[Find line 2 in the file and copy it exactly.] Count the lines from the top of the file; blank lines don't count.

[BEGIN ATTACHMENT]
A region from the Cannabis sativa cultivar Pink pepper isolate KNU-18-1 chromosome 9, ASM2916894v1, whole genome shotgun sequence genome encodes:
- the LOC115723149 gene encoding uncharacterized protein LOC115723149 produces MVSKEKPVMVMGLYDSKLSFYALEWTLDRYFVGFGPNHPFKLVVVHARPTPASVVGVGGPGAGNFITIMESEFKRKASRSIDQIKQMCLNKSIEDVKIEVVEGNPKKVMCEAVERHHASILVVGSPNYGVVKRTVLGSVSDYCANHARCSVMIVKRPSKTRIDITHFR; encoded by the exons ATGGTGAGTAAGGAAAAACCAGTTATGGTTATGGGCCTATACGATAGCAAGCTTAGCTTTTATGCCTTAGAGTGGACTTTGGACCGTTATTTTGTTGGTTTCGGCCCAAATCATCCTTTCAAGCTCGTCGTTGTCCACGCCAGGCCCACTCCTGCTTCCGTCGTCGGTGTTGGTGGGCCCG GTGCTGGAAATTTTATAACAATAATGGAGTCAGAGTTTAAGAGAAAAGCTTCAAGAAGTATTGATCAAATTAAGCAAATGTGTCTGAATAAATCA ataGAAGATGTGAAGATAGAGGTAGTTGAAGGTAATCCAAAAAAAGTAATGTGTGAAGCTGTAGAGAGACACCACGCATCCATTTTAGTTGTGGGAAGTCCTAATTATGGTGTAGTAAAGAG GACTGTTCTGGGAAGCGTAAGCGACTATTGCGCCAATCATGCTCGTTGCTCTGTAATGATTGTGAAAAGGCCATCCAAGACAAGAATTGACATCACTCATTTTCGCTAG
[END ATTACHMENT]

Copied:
- the LOC115723149 gene encoding uncharacterized protein LOC115723149 produces MVSKEKPVMVMGLYDSKLSFYALEWTLDRYFVGFGPNHPFKLVVVHARPTPASVVGVGGPGAGNFITIMESEFKRKASRSIDQIKQMCLNKSIEDVKIEVVEGNPKKVMCEAVERHHASILVVGSPNYGVVKRTVLGSVSDYCANHARCSVMIVKRPSKTRIDITHFR; encoded by the exons ATGGTGAGTAAGGAAAAACCAGTTATGGTTATGGGCCTATACGATAGCAAGCTTAGCTTTTATGCCTTAGAGTGGACTTTGGACCGTTATTTTGTTGGTTTCGGCCCAAATCATCCTTTCAAGCTCGTCGTTGTCCACGCCAGGCCCACTCCTGCTTCCGTCGTCGGTGTTGGTGGGCCCG GTGCTGGAAATTTTATAACAATAATGGAGTCAGAGTTTAAGAGAAAAGCTTCAAGAAGTATTGATCAAATTAAGCAAATGTGTCTGAATAAATCA ataGAAGATGTGAAGATAGAGGTAGTTGAAGGTAATCCAAAAAAAGTAATGTGTGAAGCTGTAGAGAGACACCACGCATCCATTTTAGTTGTGGGAAGTCCTAATTATGGTGTAGTAAAGAG GACTGTTCTGGGAAGCGTAAGCGACTATTGCGCCAATCATGCTCGTTGCTCTGTAATGATTGTGAAAAGGCCATCCAAGACAAGAATTGACATCACTCATTTTCGCTAG